Meanwhile, back in the 20th century, UNIT investigates the attempted assassination of Sir Reginald by a seeming ghost, which leads to the Doctor and Jo spending the night in the building waiting for another attack.  The most remarkable thing about these scenes is how much an establishment figure the Doctor is -- talking about conversations with Napoleon and enjoying the cheese and wine ("Yes, that's a most good-humored wine.  A touch sardonic perhaps, but not cynical") with the air of an experienced gourmand.  But other than that, and Jo attempting to feed Sergeant Benton, until Mike Yates swoops in and takes the food from him, nothing happens during the night.  No, it's in the morning when the guerrillas make another attempt to kill Sir Reginald, which leads to the sight of the Doctor fighting off soldiers literally single-handedly (as his other hand is holding a glass of something or other), thanks to his Venusian karate skills. It's a very entertaining sight, showing the third Doctor at the top of his game.  Only he's also been fiddling with the primitive time machine found earlier, which is sending a signal that the Daleks can trace -- leading to their full reveal, in all their colored glory.  Except they've been repainted in dark grey and black, with one gold and black Dalek, so they don't actually look much different from how they did in black-and-white.

Boaz, Anat, and Shura discuss killing the Doctor. (Day of
the Daleks
Episode Two) ©BBC
Weirdly, the cliffhanger reprise at the start of episode two includes the "sting" that normally signals the end credits.  It's said this is because director Paul Bernard assumed that's how these things were done, but it's not at all clear why he would think this.  But in any case, it's there and is as jarring as you'd think.  However, the bulk of this episode involves establishing that the Doctor is not, in fact, Sir Reginald Styles, which leads to the guerrillas tying him and Jo Grant up in the wine cellar.  And that's about it.  The Doctor speculates on how the guerrillas must have traveled back in time to kill Styles in order to change history, and we get our first mention of the Blinovitch Limitation Effect (the reason the guerrillas can't go back to yesterday and try to assassinate him again, although no explanation is actually given), and that's largely it.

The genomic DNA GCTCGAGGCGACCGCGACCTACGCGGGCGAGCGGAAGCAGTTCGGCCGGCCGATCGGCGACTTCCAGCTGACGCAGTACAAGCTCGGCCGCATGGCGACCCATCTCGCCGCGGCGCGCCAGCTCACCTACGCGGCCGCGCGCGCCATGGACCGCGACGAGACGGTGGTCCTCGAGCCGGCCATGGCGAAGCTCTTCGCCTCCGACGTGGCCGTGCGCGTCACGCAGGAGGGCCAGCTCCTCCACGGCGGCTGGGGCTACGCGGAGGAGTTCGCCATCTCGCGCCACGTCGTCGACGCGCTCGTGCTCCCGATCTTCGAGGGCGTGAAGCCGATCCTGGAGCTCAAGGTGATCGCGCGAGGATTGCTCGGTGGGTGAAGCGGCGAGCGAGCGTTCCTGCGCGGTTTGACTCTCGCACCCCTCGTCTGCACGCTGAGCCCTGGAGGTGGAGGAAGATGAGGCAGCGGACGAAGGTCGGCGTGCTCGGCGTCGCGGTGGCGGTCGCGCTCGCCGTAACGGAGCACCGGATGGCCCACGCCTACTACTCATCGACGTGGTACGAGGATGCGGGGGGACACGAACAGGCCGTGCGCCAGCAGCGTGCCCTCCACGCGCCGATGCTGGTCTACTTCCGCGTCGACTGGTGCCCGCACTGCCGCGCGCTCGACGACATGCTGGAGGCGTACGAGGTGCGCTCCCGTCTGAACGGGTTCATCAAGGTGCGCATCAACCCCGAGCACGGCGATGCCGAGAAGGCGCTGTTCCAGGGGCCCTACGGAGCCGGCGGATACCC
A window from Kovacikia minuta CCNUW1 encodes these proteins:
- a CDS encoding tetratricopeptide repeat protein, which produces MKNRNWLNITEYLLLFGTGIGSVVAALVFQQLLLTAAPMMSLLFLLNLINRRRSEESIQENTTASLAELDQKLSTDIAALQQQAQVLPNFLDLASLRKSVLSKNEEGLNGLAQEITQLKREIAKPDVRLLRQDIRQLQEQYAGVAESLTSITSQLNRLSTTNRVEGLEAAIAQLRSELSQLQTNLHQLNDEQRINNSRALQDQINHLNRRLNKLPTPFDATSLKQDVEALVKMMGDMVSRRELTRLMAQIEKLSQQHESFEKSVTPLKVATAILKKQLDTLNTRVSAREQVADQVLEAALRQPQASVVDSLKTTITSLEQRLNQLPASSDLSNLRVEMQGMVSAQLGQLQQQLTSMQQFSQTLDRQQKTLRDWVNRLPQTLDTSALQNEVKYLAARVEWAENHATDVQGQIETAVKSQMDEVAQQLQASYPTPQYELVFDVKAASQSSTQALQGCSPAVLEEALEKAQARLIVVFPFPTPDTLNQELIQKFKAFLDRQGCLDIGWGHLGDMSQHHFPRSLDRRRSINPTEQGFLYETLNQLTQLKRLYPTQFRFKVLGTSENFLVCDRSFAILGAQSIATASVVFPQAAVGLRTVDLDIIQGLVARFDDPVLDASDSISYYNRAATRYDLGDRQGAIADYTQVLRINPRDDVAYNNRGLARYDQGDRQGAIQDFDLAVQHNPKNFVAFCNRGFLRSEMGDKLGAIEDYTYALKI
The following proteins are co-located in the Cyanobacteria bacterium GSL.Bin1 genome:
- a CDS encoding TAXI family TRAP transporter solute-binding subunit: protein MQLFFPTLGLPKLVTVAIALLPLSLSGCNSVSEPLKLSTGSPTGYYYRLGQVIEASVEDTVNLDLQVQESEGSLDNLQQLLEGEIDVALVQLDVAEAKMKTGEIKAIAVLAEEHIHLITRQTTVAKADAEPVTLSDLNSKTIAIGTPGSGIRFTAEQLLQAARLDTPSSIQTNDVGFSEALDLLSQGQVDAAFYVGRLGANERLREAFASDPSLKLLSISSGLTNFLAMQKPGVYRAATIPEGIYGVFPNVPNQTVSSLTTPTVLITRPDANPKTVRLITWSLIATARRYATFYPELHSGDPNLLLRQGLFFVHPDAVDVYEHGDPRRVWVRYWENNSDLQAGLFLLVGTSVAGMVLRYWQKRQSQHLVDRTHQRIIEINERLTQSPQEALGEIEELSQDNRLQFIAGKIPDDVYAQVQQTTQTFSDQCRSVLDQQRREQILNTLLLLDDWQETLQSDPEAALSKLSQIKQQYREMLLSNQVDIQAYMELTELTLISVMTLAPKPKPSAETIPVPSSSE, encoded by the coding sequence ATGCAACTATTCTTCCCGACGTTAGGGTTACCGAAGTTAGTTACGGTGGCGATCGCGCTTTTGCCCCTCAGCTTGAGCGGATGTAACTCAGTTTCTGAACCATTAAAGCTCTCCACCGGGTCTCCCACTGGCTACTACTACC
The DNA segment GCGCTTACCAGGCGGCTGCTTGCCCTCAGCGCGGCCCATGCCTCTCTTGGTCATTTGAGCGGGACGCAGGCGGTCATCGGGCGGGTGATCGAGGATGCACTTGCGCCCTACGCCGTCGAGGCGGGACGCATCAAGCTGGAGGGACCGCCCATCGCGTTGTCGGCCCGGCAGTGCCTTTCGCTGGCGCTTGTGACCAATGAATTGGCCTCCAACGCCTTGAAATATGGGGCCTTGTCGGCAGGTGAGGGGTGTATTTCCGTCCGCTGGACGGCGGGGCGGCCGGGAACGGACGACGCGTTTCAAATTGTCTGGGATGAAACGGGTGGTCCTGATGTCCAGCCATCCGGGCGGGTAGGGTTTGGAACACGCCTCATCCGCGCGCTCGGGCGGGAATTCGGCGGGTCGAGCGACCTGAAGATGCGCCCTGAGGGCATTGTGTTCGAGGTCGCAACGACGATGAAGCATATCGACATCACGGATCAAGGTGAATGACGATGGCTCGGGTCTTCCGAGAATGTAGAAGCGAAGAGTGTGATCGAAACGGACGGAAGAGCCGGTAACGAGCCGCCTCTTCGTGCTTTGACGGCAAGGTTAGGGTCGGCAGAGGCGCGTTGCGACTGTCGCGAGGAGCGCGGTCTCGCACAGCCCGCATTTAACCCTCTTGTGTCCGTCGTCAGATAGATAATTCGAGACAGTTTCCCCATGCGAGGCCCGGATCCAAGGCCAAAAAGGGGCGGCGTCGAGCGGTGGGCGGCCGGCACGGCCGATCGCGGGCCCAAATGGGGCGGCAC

Well, until the last few minutes, when Jo is accidentally sent into the future, which allows the Controller to know when and where to send Ogron troops to deal with these rebel fighters.  The Ogrons evidently don't care about being sneaky, as they march right up to Auderly House to kill the guerrillas -- leading Boaz and Anat to retreat while the Doctor ends up holding them off before following the rebels.  This leads to the rather surprising sight of the Doctor gunning down an Ogron in cold blood, which is treated as nothing special at all but just a minor incident along the way.  Certainly the Doctor doesn't show any sort of remorse or reluctance to kill the Ogron.  It's a strange moment, and it's rather odd that both Terrance Dicks and Barry Letts were happy to let this bit through without complaint.

And then the episode ends when the Doctor, who's entered a disused railway tunnel in search of Anat and Boaz, is confronted by a Dalek!  It's actually not a bad cliffhanger, even if it's the sort that normally tend to occur in Dalek stories -- it helps that it's shot very effectively, with a good use of lighting and framing.

June 3: Day of the Daleks Episodes Three & Four